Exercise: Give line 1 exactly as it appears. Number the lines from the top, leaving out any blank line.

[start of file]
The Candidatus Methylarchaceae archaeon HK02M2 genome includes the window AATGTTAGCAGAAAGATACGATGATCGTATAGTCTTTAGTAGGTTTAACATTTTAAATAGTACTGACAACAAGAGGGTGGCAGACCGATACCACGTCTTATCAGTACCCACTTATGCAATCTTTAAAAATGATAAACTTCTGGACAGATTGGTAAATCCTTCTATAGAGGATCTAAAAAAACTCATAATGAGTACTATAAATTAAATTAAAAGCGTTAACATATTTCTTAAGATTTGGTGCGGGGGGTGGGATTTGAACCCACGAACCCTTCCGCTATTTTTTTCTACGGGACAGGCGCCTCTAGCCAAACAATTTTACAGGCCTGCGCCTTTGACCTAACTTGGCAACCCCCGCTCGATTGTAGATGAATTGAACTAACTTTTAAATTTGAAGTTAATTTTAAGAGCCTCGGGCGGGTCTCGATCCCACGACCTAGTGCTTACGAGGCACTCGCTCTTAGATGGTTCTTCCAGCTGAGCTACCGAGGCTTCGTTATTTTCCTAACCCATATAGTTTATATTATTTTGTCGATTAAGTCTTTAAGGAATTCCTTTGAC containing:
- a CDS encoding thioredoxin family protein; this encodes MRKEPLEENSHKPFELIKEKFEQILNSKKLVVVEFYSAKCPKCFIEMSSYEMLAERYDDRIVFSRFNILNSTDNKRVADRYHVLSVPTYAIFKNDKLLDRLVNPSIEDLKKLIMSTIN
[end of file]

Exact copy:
The Candidatus Methylarchaceae archaeon HK02M2 genome includes the window AATGTTAGCAGAAAGATACGATGATCGTATAGTCTTTAGTAGGTTTAACATTTTAAATAGTACTGACAACAAGAGGGTGGCAGACCGATACCACGTCTTATCAGTACCCACTTATGCAATCTTTAAAAATGATAAACTTCTGGACAGATTGGTAAATCCTTCTATAGAGGATCTAAAAAAACTCATAATGAGTACTATAAATTAAATTAAAAGCGTTAACATATTTCTTAAGATTTGGTGCGGGGGGTGGGATTTGAACCCACGAACCCTTCCGCTATTTTTTTCTACGGGACAGGCGCCTCTAGCCAAACAATTTTACAGGCCTGCGCCTTTGACCTAACTTGGCAACCCCCGCTCGATTGTAGATGAATTGAACTAACTTTTAAATTTGAAGTTAATTTTAAGAGCCTCGGGCGGGTCTCGATCCCACGACCTAGTGCTTACGAGGCACTCGCTCTTAGATGGTTCTTCCAGCTGAGCTACCGAGGCTTCGTTATTTTCCTAACCCATATAGTTTATATTATTTTGTCGATTAAGTCTTTAAGGAATTCCTTTGAC containing: